Nancy Elizabeth Prophet, born March 19, 1890, to William H. Prophet and Rose Walker Prophet, in Warwick, Rhode Island, matured into a sculptural artist during the Harlem Renaissance.
In 1918, at the age of 24, Prophet, a high school graduate, enrolled in the Rhode Island School of Design in Providence, Rhode Island. While attending RISD, she married Francis Ford, whom she later divorced. Prophet began her studies in art, focusing on painting and drawing, especially portraiture.
She immediately began advertising her name in exhibits in Newport and New York. Prophet was not allowed to appear alongside her work due to the color of her skin-being of both African American and Narragansett Indian descent, gallery owners found her appearance "socially unacceptable". Taking a stand to this racial discrimination, Prophet refused to succumb to the times and denied galleries her artwork where she was not accepted.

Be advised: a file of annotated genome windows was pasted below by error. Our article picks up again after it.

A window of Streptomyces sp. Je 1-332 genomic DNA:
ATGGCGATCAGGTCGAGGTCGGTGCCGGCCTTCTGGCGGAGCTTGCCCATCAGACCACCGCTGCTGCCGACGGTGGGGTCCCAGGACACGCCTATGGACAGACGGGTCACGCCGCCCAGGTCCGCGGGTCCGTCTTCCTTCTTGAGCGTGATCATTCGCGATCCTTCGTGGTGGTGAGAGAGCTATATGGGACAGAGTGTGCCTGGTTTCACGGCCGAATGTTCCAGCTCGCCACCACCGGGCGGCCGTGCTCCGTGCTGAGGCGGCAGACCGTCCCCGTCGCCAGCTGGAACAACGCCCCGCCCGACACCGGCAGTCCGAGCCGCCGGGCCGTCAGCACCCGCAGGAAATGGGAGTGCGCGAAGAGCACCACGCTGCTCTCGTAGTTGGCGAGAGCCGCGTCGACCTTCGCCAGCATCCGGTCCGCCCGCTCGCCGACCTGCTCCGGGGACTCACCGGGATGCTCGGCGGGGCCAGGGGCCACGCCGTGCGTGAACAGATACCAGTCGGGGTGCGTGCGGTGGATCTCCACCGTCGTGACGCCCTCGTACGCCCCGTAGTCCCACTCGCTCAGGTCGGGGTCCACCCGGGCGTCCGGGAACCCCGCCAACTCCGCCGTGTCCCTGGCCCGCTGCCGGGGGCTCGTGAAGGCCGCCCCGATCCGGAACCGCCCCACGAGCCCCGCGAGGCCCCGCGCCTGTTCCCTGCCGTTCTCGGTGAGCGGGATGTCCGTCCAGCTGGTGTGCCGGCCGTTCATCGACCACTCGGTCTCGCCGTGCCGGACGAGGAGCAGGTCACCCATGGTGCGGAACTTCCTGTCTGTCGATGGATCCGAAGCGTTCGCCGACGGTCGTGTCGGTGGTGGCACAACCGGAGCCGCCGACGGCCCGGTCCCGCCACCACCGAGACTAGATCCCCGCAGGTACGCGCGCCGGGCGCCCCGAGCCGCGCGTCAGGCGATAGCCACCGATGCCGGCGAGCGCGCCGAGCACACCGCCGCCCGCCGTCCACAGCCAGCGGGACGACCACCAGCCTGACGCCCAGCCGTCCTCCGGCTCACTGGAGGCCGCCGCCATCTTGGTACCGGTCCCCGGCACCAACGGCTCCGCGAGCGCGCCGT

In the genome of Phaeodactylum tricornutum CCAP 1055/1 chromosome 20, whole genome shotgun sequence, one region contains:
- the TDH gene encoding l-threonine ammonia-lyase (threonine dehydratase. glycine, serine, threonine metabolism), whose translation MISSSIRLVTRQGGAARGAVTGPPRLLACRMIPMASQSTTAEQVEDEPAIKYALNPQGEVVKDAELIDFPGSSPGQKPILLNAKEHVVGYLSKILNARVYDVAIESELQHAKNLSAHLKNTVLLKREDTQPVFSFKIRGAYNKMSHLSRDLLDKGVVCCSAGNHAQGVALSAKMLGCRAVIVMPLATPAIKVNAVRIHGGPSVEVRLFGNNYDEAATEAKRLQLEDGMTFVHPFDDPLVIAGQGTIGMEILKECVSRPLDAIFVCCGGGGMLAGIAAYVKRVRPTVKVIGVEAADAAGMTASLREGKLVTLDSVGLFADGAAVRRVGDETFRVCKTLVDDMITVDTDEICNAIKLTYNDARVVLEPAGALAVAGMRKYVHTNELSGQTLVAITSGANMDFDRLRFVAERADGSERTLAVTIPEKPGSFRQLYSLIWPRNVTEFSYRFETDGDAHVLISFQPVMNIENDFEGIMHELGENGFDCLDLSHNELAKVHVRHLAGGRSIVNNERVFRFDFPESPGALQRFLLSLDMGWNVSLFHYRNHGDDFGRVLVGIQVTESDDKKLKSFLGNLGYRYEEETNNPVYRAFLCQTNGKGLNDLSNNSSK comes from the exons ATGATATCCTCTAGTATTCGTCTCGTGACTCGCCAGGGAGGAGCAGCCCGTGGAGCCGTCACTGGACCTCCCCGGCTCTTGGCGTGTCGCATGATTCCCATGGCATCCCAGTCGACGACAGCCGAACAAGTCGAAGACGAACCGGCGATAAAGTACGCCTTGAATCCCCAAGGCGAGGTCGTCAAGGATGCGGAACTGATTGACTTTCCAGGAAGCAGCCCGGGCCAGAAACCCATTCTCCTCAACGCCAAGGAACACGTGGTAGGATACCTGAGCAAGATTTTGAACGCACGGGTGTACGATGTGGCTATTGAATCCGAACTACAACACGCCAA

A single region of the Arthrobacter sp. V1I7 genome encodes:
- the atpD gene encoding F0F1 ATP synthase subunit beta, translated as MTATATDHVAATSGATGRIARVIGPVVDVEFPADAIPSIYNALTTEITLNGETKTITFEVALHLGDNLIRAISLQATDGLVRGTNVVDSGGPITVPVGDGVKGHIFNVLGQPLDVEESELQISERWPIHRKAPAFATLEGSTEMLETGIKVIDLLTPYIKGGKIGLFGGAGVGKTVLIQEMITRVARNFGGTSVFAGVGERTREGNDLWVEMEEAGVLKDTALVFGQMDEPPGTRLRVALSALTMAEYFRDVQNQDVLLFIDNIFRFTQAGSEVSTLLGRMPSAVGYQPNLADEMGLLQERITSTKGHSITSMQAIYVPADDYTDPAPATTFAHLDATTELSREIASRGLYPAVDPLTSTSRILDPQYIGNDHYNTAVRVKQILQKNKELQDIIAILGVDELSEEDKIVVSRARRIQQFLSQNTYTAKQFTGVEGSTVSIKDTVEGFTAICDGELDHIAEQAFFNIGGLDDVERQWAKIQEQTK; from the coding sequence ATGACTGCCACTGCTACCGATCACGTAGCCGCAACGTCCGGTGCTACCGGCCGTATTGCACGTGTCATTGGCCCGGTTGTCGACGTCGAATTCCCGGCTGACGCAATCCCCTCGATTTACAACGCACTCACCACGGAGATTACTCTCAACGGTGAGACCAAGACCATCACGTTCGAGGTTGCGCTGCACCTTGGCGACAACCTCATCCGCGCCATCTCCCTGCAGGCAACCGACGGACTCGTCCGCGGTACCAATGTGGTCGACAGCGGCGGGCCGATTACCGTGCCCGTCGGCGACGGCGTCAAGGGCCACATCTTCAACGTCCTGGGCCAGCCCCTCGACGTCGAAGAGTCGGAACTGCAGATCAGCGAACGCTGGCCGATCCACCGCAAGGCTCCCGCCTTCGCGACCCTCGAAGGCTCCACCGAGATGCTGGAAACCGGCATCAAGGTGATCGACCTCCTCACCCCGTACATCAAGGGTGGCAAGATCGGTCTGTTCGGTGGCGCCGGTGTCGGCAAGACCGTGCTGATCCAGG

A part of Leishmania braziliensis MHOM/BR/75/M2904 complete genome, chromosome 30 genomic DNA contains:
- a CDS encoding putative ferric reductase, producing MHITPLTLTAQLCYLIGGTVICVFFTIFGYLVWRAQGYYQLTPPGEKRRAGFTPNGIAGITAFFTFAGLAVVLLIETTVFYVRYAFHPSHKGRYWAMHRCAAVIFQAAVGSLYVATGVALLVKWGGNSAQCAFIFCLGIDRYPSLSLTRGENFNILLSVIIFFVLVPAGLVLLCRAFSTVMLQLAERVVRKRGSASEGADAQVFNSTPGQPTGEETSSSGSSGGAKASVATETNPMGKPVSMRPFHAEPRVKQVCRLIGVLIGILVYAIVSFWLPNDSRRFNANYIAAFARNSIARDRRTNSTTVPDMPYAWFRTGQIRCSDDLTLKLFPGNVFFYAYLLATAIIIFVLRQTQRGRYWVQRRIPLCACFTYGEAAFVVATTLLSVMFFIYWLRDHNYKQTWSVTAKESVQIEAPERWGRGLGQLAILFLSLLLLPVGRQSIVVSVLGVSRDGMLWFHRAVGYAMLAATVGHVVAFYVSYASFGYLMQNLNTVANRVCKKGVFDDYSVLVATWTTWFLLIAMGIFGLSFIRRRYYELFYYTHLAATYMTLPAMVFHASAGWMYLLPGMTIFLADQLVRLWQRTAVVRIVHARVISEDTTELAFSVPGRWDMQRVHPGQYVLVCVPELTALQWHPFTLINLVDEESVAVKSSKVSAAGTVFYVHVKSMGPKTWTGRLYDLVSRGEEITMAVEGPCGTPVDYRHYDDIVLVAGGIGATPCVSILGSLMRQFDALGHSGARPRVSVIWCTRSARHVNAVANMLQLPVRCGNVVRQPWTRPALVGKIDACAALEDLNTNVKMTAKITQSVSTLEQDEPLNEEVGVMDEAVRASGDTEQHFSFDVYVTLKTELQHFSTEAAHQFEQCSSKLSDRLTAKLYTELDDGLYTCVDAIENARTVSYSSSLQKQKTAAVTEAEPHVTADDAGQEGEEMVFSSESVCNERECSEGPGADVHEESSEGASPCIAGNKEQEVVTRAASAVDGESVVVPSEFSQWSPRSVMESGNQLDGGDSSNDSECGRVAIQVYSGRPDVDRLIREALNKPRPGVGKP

Leaving behind the racial turmoil she faced in the United States, Prophet moved to Paris in 1922 to further study her newfound passion and claim the credit her work rightfully deserved. Prophet found her calling in marble sculptures of life-size faces that vividly portrayed various moods.
Returning to the United States in 1932, Prophet realized her work began gaining attention, proving that beyond her skin color was a true artist. She was invited to exhibit her art in galleries located in New York and Rhode Island.
Prophet moved her studies down to Atlanta, Georgia, and began a career as a professor teaching art students enrolled at both Atlanta University and Spelman College, in hopes of encouraging the creative minds of youth, the encouragement she was not presented with during her early years.
In 1945, Prophet returned to Rhode Island to escape the rejection she had once again faced in the south and attempted to regain her status as an artist. Due to lack of networking and contacts, her attempt proved dismal and Prophet was forced into domestic work. Nancy Elizabeth Prophet died in 1960.